CAIRO — A prominent human rights group Thursday accused Egyptian police of arbitrarily arresting and torturing lesbian, gay, bisexual and transgender people, and urged authorities to end prosecutions for adult, consensual sexual relations.

Security forces routinely make random arrests of people based on their gender expression, unlawfully search their phones and entrap them through social media sites and dating applications, said a statement released by New York-based Human Rights Watch.

Detainees face torture and sexual violence, including repeated beatings, water-hosing and forced anal and vaginal examinations, the rights group said. It also accused security forces of extracting forced confessions from LGBT detainees, denying them access to legal counsel and medical care, and inciting fellow inmates to abuse them.

"Egyptian authorities seem to be competing for the worst record on rights violations against LGBT people in the region, while the international silence is appalling," said Rasha Younes, LGBT rights researcher at Human Rights Watch.

Attempts to reach a government spokesman for comment were not immediately successful.

Homosexuality is highly taboo in Egypt among both majority Muslims and the Christian minority, but is not explicitly prohibited by law. In practice, however, the state regularly seeks to prosecute individuals under alternative charges including "immorality" and "debauchery," which are normally reserved for prostitution.

Since 2017, Egyptian authorities launched a crackdown on the LGBT community following a concert in Cairo by a pro-LGBT Lebanese band. At the event, some of the audience raised the rainbow flag, a gesture that authorities saw as an attempt to promote homosexuality.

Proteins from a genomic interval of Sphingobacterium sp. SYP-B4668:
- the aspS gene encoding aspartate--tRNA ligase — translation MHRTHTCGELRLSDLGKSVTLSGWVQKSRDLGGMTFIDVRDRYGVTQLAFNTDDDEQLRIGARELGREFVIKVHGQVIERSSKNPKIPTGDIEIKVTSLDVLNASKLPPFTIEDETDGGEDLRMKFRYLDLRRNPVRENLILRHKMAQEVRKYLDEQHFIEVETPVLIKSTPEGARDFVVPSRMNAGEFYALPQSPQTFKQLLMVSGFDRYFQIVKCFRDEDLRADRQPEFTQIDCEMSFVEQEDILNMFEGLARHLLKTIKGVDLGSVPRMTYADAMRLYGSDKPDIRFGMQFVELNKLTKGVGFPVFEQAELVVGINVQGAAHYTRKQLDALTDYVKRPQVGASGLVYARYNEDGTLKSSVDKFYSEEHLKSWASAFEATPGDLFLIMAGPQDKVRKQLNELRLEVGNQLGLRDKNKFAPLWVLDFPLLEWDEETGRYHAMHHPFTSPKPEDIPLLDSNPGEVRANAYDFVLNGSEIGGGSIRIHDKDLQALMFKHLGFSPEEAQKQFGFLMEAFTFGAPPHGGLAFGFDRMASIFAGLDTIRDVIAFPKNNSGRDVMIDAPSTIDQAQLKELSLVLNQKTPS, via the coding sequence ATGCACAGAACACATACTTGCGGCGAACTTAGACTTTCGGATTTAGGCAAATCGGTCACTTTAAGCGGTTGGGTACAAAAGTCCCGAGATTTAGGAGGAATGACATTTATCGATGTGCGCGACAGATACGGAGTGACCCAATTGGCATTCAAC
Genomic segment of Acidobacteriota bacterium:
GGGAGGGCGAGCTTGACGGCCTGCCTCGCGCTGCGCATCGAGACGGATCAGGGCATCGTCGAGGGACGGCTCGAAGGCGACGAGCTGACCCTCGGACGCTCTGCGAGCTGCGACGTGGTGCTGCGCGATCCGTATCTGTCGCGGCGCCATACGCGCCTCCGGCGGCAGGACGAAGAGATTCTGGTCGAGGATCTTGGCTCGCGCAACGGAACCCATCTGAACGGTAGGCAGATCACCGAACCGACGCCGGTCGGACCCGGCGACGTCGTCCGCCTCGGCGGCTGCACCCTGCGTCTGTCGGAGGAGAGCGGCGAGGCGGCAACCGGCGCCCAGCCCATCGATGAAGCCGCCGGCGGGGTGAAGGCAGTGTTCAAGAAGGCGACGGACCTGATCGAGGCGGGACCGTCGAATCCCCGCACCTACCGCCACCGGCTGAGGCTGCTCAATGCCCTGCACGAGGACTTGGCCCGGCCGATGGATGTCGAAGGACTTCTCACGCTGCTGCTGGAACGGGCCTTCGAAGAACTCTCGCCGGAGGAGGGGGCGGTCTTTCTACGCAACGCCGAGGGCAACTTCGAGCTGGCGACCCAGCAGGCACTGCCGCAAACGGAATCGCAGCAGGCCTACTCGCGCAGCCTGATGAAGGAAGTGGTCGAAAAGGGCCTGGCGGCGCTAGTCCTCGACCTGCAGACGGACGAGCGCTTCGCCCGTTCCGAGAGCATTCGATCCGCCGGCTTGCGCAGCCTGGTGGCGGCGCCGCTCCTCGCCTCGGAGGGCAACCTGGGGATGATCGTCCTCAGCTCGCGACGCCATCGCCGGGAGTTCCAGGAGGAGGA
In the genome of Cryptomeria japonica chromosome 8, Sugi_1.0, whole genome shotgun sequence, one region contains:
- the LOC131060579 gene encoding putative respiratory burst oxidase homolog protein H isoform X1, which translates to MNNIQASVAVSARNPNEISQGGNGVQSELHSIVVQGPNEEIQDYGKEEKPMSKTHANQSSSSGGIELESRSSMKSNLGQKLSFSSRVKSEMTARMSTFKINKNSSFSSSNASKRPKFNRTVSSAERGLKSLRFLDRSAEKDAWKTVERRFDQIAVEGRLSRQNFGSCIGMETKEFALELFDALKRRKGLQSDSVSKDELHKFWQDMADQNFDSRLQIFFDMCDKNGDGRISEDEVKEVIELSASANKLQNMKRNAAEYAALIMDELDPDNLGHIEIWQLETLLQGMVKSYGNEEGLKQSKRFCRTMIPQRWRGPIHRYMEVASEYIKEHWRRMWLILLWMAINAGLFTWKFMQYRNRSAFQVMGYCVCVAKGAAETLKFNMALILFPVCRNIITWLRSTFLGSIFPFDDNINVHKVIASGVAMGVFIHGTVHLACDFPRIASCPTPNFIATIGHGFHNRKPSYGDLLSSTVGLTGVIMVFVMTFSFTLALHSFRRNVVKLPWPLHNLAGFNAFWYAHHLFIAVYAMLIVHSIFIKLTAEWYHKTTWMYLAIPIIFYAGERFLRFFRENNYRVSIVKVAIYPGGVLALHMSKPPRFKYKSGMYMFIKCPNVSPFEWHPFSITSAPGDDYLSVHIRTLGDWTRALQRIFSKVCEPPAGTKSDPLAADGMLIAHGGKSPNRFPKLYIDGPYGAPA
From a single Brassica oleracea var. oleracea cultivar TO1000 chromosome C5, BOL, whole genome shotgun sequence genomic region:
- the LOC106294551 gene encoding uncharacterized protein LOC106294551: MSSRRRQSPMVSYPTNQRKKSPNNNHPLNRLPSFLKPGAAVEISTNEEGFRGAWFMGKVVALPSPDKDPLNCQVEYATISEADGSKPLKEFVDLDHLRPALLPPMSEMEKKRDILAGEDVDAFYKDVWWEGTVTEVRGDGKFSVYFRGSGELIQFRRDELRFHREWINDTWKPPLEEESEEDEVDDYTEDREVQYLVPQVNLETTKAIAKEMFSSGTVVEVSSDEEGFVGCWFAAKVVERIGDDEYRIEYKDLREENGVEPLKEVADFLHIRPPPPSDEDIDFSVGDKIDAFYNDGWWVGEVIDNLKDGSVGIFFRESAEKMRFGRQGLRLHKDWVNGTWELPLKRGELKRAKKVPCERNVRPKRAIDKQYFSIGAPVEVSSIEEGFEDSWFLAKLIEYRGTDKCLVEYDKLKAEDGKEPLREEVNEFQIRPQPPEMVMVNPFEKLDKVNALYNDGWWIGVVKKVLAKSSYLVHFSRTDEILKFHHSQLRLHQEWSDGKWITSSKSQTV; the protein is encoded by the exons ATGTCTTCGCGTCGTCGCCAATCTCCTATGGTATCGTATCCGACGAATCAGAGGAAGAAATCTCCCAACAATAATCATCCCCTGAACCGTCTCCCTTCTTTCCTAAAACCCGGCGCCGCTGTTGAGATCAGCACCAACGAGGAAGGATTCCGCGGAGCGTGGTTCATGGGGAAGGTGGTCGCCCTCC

HRW said it interviewed 15 people, including LGBT people who were prosecuted between 2017 and 2020, two lawyers and two local LGBT activists.

The rights group statement quoted one of the victims as saying that he was picked up by police in downtown Cairo in 2019 and after a "senseless" beating by police was forced to stand for three days in a dark and unventilated room with tied hands and feet.

Another woman quoted in the HRW statement said she underwent three forced vaginal and anal examinations during her detention, a procedure that authorities call "virginity tests."

"Morality and public order are hijacked, not preserved, when security forces arbitrarily arrest people and subject them to life-altering abuse in detention," Younes said. "Egypt's partners should halt support to its abusive security forces until the country takes effective steps to end this cycle of abuse, so that LGBT people can live freely in their country."